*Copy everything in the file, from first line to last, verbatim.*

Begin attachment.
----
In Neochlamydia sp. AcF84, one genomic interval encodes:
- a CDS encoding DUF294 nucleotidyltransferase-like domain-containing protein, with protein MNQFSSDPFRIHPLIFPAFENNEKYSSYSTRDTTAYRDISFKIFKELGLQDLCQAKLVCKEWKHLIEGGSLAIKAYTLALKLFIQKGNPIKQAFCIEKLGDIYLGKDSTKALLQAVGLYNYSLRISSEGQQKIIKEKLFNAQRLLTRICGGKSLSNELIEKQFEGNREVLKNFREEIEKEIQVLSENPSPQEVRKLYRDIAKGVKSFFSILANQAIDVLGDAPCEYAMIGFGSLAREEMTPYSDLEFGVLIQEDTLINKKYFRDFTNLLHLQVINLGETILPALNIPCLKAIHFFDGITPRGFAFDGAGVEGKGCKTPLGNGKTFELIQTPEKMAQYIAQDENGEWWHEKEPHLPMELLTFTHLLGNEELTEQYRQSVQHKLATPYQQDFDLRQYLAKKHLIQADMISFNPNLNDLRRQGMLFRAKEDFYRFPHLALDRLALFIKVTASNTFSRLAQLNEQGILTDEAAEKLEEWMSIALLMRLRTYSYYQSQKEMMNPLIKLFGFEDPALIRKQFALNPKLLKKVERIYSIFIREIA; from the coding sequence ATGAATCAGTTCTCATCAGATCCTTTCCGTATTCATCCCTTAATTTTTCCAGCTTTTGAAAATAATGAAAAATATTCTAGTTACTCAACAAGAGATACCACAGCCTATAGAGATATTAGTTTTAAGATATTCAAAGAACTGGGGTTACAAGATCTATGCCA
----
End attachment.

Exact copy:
In Neochlamydia sp. AcF84, one genomic interval encodes:
- a CDS encoding DUF294 nucleotidyltransferase-like domain-containing protein, with protein MNQFSSDPFRIHPLIFPAFENNEKYSSYSTRDTTAYRDISFKIFKELGLQDLCQAKLVCKEWKHLIEGGSLAIKAYTLALKLFIQKGNPIKQAFCIEKLGDIYLGKDSTKALLQAVGLYNYSLRISSEGQQKIIKEKLFNAQRLLTRICGGKSLSNELIEKQFEGNREVLKNFREEIEKEIQVLSENPSPQEVRKLYRDIAKGVKSFFSILANQAIDVLGDAPCEYAMIGFGSLAREEMTPYSDLEFGVLIQEDTLINKKYFRDFTNLLHLQVINLGETILPALNIPCLKAIHFFDGITPRGFAFDGAGVEGKGCKTPLGNGKTFELIQTPEKMAQYIAQDENGEWWHEKEPHLPMELLTFTHLLGNEELTEQYRQSVQHKLATPYQQDFDLRQYLAKKHLIQADMISFNPNLNDLRRQGMLFRAKEDFYRFPHLALDRLALFIKVTASNTFSRLAQLNEQGILTDEAAEKLEEWMSIALLMRLRTYSYYQSQKEMMNPLIKLFGFEDPALIRKQFALNPKLLKKVERIYSIFIREIA; from the coding sequence ATGAATCAGTTCTCATCAGATCCTTTCCGTATTCATCCCTTAATTTTTCCAGCTTTTGAAAATAATGAAAAATATTCTAGTTACTCAACAAGAGATACCACAGCCTATAGAGATATTAGTTTTAAGATATTCAAAGAACTGGGGTTACAAGATCTATGCCA